Just a conceptual question...

I know that you could get a username with:
TCHAR name[UNLEN + 1];
DWORD size = UNLEN + 1;
if (GetUserName((TCHAR *)name, &size)
//some stuff here...
} //end if 

but, in this sense, DWORD simply becomes a 32-bit integer. In this sense, could I minimize my dependence on other files by simply declaring const unsigned size = 257;? UNLEN is just a macro defined in Lmcons.h (and we all know that the only thing macros do is code replacement!)
EDIT: For some reason, GetUserName EXPECTS a DWORD (and nothing else:( )
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What you are asking isn't all that unusual in that a lot of us thought that way when we were starting out. In other words, "Why make it complicated when it could be simpler?" Unfortunately, if you tried to do what you are describing with every library you wish to use, you wouldn't get very far until you realized you were attempting to do a practically impossible task. Not theoretically impossible mind you, just practically impossible. Best bet is to just include through include files everything you need so your code compiles. Unused material won't add to code size, as the compiler and linker system will optimize everything out which isn't being used.

In the particular case of GetUserName(), the 2nd parameter is an [in, out] parameter (Do you know what that means?), and will receive the size you are allocating for the 1st parameter, and return through itself the actual written size.
So what you are saying is that size will recieve the four bytes that will be the username? If so, question answered. Thanks, man!
Yeah, it does.
But, let DWORD be a unsigned long.
On a 64-bit machine, is a unsigned long still 32-bits wide?

So what you are saying is that size will recieve the four bytes that will be the username?

No, as the documentation states, upon calling this function, you tell Windows the size in TCHARs of the buffer you are going to provide to the OS to return the string. In the first parameter you provide the address of this buffer. The OS then determines the length of the string it is going to copy to name. If the buffer is equal to or larger than the full string, it will copy to your buffer the whole string. If the buffer you have provided isn't big enough (as specified by the info you passed in in size), then it won't over-run the buffer, and will truncate the string so as to prevent memory corruption beyond the provided buffer. In any case, it will return in the size parameter, the length actually copied. It is really very, very, very, simple. And the documentation is very, very, clear ...

lpnSize [in, out]

On input, this variable specifies the size of the lpBuffer buffer, in TCHARs. On output, the variable receives the number of TCHARs copied to the buffer, including the terminating null character.

This is one of the most common 'design patterns' used by the Windows Api. For example, check out GetCurrentDirectory(). First parameter is a pointer to the string buffer. Second parameter an [in, out] where you tell windows how much room you've made, and Windows tells you back how much it used of what you supposedly gave it. And if you lie, bad things will happen. You'll be punished. Or at least you used to be punished. In Windows 95 you got the blue screen of death. In Windows 2000, an ignorant message telling you you've corrupted memory at such an such an address, and your program will be shut down. In Windows XP a SLIGHT APOLOGY. And in Windows 7 a sincere apology, with an attempt made to make up for it happening. Microsoft mellowing out with age.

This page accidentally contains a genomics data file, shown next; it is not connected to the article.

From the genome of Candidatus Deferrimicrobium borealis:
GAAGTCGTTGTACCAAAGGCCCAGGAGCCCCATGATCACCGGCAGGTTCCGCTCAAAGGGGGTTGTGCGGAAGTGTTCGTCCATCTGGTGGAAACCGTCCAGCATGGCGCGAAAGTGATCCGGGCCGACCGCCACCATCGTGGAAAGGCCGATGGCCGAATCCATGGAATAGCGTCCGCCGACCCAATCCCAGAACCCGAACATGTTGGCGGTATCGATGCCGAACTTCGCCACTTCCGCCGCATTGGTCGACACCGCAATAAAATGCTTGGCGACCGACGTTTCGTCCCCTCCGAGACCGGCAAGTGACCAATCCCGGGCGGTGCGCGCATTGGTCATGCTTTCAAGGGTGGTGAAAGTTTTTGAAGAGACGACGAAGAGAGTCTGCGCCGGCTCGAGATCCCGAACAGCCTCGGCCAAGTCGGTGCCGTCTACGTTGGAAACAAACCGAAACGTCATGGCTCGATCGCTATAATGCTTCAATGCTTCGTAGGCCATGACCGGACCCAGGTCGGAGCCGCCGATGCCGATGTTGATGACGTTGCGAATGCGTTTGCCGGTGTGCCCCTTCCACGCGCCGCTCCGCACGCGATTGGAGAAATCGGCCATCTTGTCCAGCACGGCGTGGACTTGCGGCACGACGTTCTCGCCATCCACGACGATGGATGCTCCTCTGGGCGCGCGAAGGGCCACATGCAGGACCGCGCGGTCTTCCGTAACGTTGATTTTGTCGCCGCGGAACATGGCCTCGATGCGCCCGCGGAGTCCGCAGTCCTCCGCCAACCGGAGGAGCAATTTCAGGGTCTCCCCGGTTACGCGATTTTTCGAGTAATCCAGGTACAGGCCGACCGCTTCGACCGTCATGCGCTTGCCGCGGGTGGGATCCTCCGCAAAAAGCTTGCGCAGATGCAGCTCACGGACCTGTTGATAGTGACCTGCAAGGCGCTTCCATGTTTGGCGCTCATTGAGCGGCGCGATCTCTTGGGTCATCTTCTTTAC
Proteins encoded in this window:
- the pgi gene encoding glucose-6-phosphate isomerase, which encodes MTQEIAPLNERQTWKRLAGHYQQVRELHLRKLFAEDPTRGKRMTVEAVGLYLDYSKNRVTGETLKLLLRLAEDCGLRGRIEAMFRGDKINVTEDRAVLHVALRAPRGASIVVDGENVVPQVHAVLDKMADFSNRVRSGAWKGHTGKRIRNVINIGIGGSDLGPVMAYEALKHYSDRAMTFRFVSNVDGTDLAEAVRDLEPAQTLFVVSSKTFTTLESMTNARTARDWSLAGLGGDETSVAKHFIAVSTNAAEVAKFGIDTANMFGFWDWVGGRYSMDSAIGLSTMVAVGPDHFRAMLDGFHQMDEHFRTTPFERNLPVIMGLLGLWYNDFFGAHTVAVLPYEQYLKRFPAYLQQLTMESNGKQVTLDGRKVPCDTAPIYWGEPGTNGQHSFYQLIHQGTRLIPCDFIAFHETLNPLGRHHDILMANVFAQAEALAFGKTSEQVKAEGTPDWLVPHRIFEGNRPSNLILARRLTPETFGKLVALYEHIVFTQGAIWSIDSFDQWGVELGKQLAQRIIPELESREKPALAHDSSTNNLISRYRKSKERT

I don't believe any of the standard non-pointer C/C++/Api data types exapand with 64 bit EssGeEich. All the pointer data types do though, even opaque pointers such as Window Handles of one type and another. All last week I played with 64 bit Windows. Was fun. I've little to no need of it though.
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Idk if it's in the standard but I heard an integer's size is commonly a pointer's size, and a long integer must not be of less size of an integer.
Just last week I installed GNU's new 64 bit compiler ...


... and compiled this as x64 ...

C:\Code\CodeBlks\SizeOf>g++ SizeOf.cpp -o SizeOf.exe -mconsole -Os -s

#include "Windows.h"
#include <cstdio>

int main(void)
 printf("sizeof(int)      = %d\n",sizeof(int));
 printf("sizeof(long)     = %d\n",sizeof(long));
 printf("sizeof(DWORD)    = %d\n",sizeof(DWORD));
 printf("sizeof(HWND)     = %d\n",sizeof(HWND));
 printf("sizeof(DWORD32)  = %d\n",sizeof(DWORD32));
 printf("sizeof(DWORD64)  = %d\n",sizeof(DWORD64));

 return 0;

And here's the output. Read 'em and weep ...

sizeof(int)      = 4
sizeof(long)     = 4
sizeof(DWORD)    = 4
sizeof(HWND)     = 8
sizeof(DWORD32)  = 4
sizeof(DWORD64)  = 8

I think I was wrong. But, anyways, a pointer to a DWORD is requested, and in case any change (very impossible) happens, you should get ready to use DWORDs and not unsigned longs.

I'd mention HWND's are currently pointers to __HWND, so that's the size of a pointer.
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